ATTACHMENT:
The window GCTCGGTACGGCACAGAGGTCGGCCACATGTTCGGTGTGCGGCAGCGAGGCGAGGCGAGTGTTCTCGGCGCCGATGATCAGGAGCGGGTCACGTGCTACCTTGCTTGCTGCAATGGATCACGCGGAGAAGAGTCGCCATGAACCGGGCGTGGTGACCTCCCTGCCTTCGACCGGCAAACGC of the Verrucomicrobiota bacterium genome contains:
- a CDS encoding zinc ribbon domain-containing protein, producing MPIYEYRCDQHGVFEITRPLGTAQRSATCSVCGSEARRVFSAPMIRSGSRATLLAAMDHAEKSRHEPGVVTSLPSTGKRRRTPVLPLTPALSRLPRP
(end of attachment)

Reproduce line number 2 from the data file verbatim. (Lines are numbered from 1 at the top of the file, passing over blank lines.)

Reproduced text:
- a CDS encoding zinc ribbon domain-containing protein, producing MPIYEYRCDQHGVFEITRPLGTAQRSATCSVCGSEARRVFSAPMIRSGSRATLLAAMDHAEKSRHEPGVVTSLPSTGKRRRTPVLPLTPALSRLPRP